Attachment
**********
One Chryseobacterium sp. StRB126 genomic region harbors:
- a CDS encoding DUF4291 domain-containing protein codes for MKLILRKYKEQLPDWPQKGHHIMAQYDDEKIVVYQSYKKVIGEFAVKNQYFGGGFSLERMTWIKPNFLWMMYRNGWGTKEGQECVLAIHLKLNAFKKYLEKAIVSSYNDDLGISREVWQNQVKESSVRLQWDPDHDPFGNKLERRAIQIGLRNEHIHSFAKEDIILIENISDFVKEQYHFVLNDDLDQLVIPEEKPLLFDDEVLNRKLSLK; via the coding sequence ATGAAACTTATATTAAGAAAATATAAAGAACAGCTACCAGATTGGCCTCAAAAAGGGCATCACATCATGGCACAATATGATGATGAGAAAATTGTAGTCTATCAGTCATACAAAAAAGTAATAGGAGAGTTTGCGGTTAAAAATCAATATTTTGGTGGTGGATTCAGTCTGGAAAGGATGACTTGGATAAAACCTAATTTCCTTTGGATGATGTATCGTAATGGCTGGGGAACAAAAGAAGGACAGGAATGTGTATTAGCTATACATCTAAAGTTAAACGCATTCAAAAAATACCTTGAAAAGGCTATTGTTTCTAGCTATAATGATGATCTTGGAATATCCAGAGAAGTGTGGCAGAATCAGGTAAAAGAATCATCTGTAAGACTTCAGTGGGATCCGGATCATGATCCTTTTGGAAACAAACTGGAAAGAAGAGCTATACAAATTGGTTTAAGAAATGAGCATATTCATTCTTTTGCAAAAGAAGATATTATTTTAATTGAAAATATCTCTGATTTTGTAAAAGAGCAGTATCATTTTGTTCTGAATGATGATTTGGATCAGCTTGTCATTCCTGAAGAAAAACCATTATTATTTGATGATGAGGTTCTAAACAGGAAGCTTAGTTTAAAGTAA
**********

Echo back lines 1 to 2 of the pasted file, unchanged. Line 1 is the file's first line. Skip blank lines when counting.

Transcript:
One Chryseobacterium sp. StRB126 genomic region harbors:
- a CDS encoding DUF4291 domain-containing protein codes for MKLILRKYKEQLPDWPQKGHHIMAQYDDEKIVVYQSYKKVIGEFAVKNQYFGGGFSLERMTWIKPNFLWMMYRNGWGTKEGQECVLAIHLKLNAFKKYLEKAIVSSYNDDLGISREVWQNQVKESSVRLQWDPDHDPFGNKLERRAIQIGLRNEHIHSFAKEDIILIENISDFVKEQYHFVLNDDLDQLVIPEEKPLLFDDEVLNRKLSLK; via the coding sequence ATGAAACTTATATTAAGAAAATATAAAGAACAGCTACCAGATTGGCCTCAAAAAGGGCATCACATCATGGCACAATATGATGATGAGAAAATTGTAGTCTATCAGTCATACAAAAAAGTAATAGGAGAGTTTGCGGTTAAAAATCAATATTTTGGTGGTGGATTCAGTCTGGAAAGGATGACTTGGATAAAACCTAATTTCCTTTGGATGATGTATCGTAATGGCTGGGGAACAAAAGAAGGACAGGAATGTGTATTAGCTATACATCTAAAGTTAAACGCATTCAAAAAATACCTTGAAAAGGCTATTGTTTCTAGCTATAATGATGATCTTGGAATATCCAGAGAAGTGTGGCAGAATCAGGTAAAAGAATCATCTGTAAGACTTCAGTGGGATCCGGATCATGATCCTTTTGGAAACAAACTGGAAAGAAGAGCTATACAAATTGGTTTAAGAAATGAGCATATTCATTCTTTTGCAAAAGAAGATATTATTTTAATTGAAAATATCTCTGATTTTGTAAAAGAGCAGTATCATTTTGTTCTGAATGATGATTTGGATCAGCTTGTCATTCCTGAAGAAAAACCATTATTATTTGATGATGAGGTTCTAAACAGGAAGCTTAGTTTAAAGTAA